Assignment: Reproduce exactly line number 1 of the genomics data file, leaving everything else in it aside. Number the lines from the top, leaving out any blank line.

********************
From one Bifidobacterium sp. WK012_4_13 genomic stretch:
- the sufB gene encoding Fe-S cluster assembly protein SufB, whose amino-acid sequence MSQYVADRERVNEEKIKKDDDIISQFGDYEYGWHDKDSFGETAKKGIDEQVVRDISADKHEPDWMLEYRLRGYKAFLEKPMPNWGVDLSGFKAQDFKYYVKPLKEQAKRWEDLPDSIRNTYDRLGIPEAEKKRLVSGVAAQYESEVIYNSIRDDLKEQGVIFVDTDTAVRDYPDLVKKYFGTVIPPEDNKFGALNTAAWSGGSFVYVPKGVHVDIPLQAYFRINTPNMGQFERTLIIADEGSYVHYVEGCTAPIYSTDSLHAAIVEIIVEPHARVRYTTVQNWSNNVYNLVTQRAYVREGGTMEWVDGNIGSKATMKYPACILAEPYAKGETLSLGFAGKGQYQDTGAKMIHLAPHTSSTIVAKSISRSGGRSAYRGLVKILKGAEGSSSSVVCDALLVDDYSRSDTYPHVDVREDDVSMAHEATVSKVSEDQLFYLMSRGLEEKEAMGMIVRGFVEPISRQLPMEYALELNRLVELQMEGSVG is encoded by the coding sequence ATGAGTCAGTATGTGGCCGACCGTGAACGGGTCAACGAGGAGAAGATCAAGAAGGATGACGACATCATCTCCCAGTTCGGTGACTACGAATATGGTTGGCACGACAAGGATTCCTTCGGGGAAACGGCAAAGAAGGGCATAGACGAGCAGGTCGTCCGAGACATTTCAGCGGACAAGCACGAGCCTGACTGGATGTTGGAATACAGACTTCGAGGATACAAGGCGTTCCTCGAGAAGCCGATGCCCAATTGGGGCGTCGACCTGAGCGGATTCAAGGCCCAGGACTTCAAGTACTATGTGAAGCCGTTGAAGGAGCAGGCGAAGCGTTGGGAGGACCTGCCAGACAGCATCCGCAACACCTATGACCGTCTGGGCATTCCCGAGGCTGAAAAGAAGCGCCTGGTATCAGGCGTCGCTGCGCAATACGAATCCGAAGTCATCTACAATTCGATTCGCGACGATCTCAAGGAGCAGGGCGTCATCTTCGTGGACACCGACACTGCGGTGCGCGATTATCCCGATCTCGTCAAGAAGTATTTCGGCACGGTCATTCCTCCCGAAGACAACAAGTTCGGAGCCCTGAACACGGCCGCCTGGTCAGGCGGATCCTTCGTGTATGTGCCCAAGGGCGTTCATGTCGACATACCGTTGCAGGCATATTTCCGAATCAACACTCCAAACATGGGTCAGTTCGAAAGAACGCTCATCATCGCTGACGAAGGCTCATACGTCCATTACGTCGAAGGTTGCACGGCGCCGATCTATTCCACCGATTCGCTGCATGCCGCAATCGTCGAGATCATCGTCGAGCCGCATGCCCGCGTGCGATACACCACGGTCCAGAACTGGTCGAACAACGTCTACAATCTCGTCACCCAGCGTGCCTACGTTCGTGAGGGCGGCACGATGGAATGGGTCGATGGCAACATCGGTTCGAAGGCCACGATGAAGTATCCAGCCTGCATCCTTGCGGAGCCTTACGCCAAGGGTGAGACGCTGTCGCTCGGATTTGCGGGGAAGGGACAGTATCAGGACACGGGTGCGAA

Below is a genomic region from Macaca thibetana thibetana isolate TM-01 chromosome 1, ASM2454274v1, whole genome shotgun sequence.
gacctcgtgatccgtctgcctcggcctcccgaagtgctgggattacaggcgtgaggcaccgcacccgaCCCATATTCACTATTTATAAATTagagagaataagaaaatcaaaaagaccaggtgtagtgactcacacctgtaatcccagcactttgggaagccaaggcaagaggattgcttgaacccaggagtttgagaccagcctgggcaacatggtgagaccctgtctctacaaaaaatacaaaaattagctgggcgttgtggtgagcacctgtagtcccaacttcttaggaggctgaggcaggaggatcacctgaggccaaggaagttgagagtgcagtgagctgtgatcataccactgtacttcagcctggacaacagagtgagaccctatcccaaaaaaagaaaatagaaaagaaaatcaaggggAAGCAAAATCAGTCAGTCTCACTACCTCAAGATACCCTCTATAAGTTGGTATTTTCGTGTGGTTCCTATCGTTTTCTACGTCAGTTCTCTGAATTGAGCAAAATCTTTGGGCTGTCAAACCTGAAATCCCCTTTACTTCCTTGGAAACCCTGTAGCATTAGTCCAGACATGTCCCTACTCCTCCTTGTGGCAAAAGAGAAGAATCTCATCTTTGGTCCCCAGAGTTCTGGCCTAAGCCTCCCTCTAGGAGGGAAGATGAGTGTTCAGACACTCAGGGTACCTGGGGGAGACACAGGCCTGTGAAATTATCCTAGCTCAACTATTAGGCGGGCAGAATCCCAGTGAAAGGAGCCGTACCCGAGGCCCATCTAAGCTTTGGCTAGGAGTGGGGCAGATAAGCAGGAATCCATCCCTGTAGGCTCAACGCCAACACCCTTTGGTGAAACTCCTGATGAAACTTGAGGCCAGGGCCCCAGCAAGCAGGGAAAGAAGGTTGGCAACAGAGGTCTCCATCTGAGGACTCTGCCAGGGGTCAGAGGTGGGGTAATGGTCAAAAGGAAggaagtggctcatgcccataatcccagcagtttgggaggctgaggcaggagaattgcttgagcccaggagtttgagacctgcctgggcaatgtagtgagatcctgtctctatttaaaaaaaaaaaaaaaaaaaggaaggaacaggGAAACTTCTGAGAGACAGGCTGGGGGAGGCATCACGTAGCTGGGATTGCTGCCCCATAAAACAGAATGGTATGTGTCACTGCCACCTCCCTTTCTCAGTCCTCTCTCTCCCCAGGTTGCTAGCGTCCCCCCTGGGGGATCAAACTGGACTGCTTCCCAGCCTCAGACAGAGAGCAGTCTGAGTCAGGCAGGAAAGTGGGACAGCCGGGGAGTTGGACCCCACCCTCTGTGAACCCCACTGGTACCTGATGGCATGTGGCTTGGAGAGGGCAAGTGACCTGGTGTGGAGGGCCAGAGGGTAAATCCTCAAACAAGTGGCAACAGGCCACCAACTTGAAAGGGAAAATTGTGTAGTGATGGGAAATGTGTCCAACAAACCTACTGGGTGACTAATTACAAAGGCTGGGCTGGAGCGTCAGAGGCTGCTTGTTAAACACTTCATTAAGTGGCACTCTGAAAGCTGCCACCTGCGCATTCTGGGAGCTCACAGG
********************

From one Bifidobacterium sp. WK012_4_13 genomic stretch: